Could Saturday night be alright for the BRIT Awards?

Could Saturday night be alright for the BRIT Awards?

The traditional Thursday morning, industry-wide post-BRITs hangover and out-of-office combination could soon be a thing of the past. At least that’s the prospect floated by Jason Iley, Sony Music UK chairman/CEO and this year’s BRIT Awards chairman, who has told Music Week he’d like to see the annual bash occupy a Saturday night prime time spot on ITV.

Speaking exclusively to Music Week as part of this week’s Big Interview, Iley revealed that he would welcome a move to Saturday night after the success of this year’s BRITs launch show in a prime time spot.

Commenting on his hopes for the BRITs 2017 TV viewing figures, Iley said: “It will already sound like an excuse, but most shows’ viewing figures are down. It’s like when you sign an artist, you put all this hard work into releasing an album and then you hope and pray the general public buy as many copies as possible.

“Clearly, I hope that, when the show’s on, people think it’s good enough to watch. We managed to get nearly two million viewers for the launch show, which was considerably up on previous launch shows, obviously we had a prime time Saturday slot on ITV and that was thanks to [ITV head of comedy entertainment] Peter Davey listening to us. Ideally, I’d like this [main] show on a Saturday night.

“The conversation started about moving the main show to a Saturday night and I think I went on and on about it so much that they said, Let’s put the launch on the Saturday night! So maybe it’s a test for the future."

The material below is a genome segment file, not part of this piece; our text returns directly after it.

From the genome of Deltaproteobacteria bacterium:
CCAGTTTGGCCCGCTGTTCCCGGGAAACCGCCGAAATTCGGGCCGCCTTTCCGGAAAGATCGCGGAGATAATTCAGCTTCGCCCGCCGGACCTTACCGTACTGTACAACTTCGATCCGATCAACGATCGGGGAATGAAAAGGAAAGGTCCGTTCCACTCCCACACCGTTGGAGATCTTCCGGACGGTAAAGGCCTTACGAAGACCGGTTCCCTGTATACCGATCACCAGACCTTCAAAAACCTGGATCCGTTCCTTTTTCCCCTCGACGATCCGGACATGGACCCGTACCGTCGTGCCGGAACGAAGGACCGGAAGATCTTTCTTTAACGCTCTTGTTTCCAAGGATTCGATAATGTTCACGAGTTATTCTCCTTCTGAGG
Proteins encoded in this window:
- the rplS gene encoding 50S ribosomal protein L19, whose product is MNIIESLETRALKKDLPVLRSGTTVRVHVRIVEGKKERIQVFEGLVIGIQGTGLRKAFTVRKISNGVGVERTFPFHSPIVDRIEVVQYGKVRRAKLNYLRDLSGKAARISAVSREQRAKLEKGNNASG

The Awards have been broadcast in a midweek slot by ITV since 1993. An average of 5.8 million people watched the 2016 show, but music-based shows such as The X Factor have regularly drawn larger audiences than that on Saturday nights for the channel.

“My primary hope is that artists and executives go to the show and creatively it’s brilliant, that the artists have a good night and we say, We produced a really good show," Iley added. "If, the next day, the figures are great, then hallelujah.”

Elsewhere, Iley addressed the challenge of running this year’s event alongside his day job at the helm of one of the world’s biggest music companies.

“Well, it’s a difficult job, because it’s not our day job,” he said. “And on top of it you do have to do your day job. There are moments where you think, This is just fantastic. And then there are other moments where it’s quite scary, because you’re involved in helping to organise the biggest musical show of the year and sometimes things are going really well, artists are being confirmed, and sometimes they’re not. Then you have the British industry staring in at you. Every single person has an opinion on the host, the design, the performances, the songs performed, the stage, the lighting, the director... everything! That can be challenging.”

You can read the Big Interview with Iley here and in the latest issue of Music Week, out now.

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